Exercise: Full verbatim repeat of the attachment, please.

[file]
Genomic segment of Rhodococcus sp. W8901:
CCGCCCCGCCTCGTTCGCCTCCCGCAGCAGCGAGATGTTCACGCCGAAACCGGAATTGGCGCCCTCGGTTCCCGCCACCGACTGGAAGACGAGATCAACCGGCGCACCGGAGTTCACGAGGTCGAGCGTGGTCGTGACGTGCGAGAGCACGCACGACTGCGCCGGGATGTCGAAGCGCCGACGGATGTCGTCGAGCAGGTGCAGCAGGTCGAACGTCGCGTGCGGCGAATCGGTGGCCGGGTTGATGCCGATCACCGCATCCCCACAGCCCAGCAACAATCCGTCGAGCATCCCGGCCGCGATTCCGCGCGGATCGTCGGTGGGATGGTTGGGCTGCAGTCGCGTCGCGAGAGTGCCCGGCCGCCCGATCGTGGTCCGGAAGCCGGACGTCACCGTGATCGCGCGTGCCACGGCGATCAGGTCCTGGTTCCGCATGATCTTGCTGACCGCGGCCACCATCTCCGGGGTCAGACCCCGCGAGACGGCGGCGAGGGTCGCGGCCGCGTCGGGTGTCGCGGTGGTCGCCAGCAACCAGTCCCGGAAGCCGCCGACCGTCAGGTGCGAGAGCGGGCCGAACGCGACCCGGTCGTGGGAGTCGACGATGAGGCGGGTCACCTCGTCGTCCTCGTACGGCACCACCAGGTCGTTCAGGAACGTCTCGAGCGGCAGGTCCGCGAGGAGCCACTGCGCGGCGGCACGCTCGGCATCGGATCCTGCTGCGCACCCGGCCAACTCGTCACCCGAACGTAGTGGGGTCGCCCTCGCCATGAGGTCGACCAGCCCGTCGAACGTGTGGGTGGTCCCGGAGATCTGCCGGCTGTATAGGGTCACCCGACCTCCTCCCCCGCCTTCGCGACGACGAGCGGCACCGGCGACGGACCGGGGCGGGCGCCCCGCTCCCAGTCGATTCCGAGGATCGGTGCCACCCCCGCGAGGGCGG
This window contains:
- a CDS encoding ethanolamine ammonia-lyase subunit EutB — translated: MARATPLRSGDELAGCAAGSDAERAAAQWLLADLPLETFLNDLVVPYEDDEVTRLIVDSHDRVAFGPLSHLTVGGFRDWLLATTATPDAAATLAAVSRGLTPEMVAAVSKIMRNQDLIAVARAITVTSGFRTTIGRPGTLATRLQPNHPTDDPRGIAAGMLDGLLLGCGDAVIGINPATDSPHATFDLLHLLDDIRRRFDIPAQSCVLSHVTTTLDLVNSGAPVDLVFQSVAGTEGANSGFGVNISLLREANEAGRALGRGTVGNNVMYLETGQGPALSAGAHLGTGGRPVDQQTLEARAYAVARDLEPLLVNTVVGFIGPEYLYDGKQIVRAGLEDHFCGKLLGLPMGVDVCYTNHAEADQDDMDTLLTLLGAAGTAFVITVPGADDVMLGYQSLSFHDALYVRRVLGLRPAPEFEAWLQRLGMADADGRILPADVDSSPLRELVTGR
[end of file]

Genomic segment of Rhodococcus sp. W8901:
CCGCCCCGCCTCGTTCGCCTCCCGCAGCAGCGAGATGTTCACGCCGAAACCGGAATTGGCGCCCTCGGTTCCCGCCACCGACTGGAAGACGAGATCAACCGGCGCACCGGAGTTCACGAGGTCGAGCGTGGTCGTGACGTGCGAGAGCACGCACGACTGCGCCGGGATGTCGAAGCGCCGACGGATGTCGTCGAGCAGGTGCAGCAGGTCGAACGTCGCGTGCGGCGAATCGGTGGCCGGGTTGATGCCGATCACCGCATCCCCACAGCCCAGCAACAATCCGTCGAGCATCCCGGCCGCGATTCCGCGCGGATCGTCGGTGGGATGGTTGGGCTGCAGTCGCGTCGCGAGAGTGCCCGGCCGCCCGATCGTGGTCCGGAAGCCGGACGTCACCGTGATCGCGCGTGCCACGGCGATCAGGTCCTGGTTCCGCATGATCTTGCTGACCGCGGCCACCATCTCCGGGGTCAGACCCCGCGAGACGGCGGCGAGGGTCGCGGCCGCGTCGGGTGTCGCGGTGGTCGCCAGCAACCAGTCCCGGAAGCCGCCGACCGTCAGGTGCGAGAGCGGGCCGAACGCGACCCGGTCGTGGGAGTCGACGATGAGGCGGGTCACCTCGTCGTCCTCGTACGGCACCACCAGGTCGTTCAGGAACGTCTCGAGCGGCAGGTCCGCGAGGAGCCACTGCGCGGCGGCACGCTCGGCATCGGATCCTGCTGCGCACCCGGCCAACTCGTCACCCGAACGTAGTGGGGTCGCCCTCGCCATGAGGTCGACCAGCCCGTCGAACGTGTGGGTGGTCCCGGAGATCTGCCGGCTGTATAGGGTCACCCGACCTCCTCCCCCGCCTTCGCGACGACGAGCGGCACCGGCGACGGACCGGGGCGGGCGCCCCGCTCCCAGTCGATTCCGAGGATCGGTGCCACCCCCGCGAGGGCGG
This window contains:
- a CDS encoding ethanolamine ammonia-lyase subunit EutB — translated: MARATPLRSGDELAGCAAGSDAERAAAQWLLADLPLETFLNDLVVPYEDDEVTRLIVDSHDRVAFGPLSHLTVGGFRDWLLATTATPDAAATLAAVSRGLTPEMVAAVSKIMRNQDLIAVARAITVTSGFRTTIGRPGTLATRLQPNHPTDDPRGIAAGMLDGLLLGCGDAVIGINPATDSPHATFDLLHLLDDIRRRFDIPAQSCVLSHVTTTLDLVNSGAPVDLVFQSVAGTEGANSGFGVNISLLREANEAGRALGRGTVGNNVMYLETGQGPALSAGAHLGTGGRPVDQQTLEARAYAVARDLEPLLVNTVVGFIGPEYLYDGKQIVRAGLEDHFCGKLLGLPMGVDVCYTNHAEADQDDMDTLLTLLGAAGTAFVITVPGADDVMLGYQSLSFHDALYVRRVLGLRPAPEFEAWLQRLGMADADGRILPADVDSSPLRELVTGR